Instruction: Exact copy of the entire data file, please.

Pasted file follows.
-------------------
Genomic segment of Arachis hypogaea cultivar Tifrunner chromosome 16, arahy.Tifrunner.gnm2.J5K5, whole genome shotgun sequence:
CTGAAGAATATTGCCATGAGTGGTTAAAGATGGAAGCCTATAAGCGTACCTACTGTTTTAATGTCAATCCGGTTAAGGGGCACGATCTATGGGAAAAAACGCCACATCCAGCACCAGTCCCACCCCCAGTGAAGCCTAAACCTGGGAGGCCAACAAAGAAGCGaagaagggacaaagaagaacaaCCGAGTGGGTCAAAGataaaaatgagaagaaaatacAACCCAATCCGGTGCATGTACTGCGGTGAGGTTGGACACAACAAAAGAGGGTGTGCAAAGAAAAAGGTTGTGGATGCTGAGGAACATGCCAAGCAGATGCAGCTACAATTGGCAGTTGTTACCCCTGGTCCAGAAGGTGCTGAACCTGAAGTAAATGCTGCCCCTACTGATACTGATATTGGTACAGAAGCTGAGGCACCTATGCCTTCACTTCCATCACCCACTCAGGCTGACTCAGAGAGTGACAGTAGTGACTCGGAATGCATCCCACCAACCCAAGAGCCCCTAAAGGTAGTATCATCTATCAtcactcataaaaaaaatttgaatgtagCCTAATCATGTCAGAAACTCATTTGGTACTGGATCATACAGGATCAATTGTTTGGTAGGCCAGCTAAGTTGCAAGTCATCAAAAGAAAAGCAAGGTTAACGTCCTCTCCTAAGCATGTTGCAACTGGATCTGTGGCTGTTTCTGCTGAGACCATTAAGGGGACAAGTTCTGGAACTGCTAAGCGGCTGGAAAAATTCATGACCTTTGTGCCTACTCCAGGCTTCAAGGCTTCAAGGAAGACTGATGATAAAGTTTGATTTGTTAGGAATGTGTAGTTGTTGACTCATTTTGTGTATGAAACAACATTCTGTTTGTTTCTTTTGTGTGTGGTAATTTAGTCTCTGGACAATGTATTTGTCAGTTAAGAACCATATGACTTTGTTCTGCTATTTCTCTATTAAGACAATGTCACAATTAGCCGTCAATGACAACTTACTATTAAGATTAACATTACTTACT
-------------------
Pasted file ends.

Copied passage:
Genomic segment of Arachis hypogaea cultivar Tifrunner chromosome 16, arahy.Tifrunner.gnm2.J5K5, whole genome shotgun sequence:
CTGAAGAATATTGCCATGAGTGGTTAAAGATGGAAGCCTATAAGCGTACCTACTGTTTTAATGTCAATCCGGTTAAGGGGCACGATCTATGGGAAAAAACGCCACATCCAGCACCAGTCCCACCCCCAGTGAAGCCTAAACCTGGGAGGCCAACAAAGAAGCGaagaagggacaaagaagaacaaCCGAGTGGGTCAAAGataaaaatgagaagaaaatacAACCCAATCCGGTGCATGTACTGCGGTGAGGTTGGACACAACAAAAGAGGGTGTGCAAAGAAAAAGGTTGTGGATGCTGAGGAACATGCCAAGCAGATGCAGCTACAATTGGCAGTTGTTACCCCTGGTCCAGAAGGTGCTGAACCTGAAGTAAATGCTGCCCCTACTGATACTGATATTGGTACAGAAGCTGAGGCACCTATGCCTTCACTTCCATCACCCACTCAGGCTGACTCAGAGAGTGACAGTAGTGACTCGGAATGCATCCCACCAACCCAAGAGCCCCTAAAGGTAGTATCATCTATCAtcactcataaaaaaaatttgaatgtagCCTAATCATGTCAGAAACTCATTTGGTACTGGATCATACAGGATCAATTGTTTGGTAGGCCAGCTAAGTTGCAAGTCATCAAAAGAAAAGCAAGGTTAACGTCCTCTCCTAAGCATGTTGCAACTGGATCTGTGGCTGTTTCTGCTGAGACCATTAAGGGGACAAGTTCTGGAACTGCTAAGCGGCTGGAAAAATTCATGACCTTTGTGCCTACTCCAGGCTTCAAGGCTTCAAGGAAGACTGATGATAAAGTTTGATTTGTTAGGAATGTGTAGTTGTTGACTCATTTTGTGTATGAAACAACATTCTGTTTGTTTCTTTTGTGTGTGGTAATTTAGTCTCTGGACAATGTATTTGTCAGTTAAGAACCATATGACTTTGTTCTGCTATTTCTCTATTAAGACAATGTCACAATTAGCCGTCAATGACAACTTACTATTAAGATTAACATTACTTACT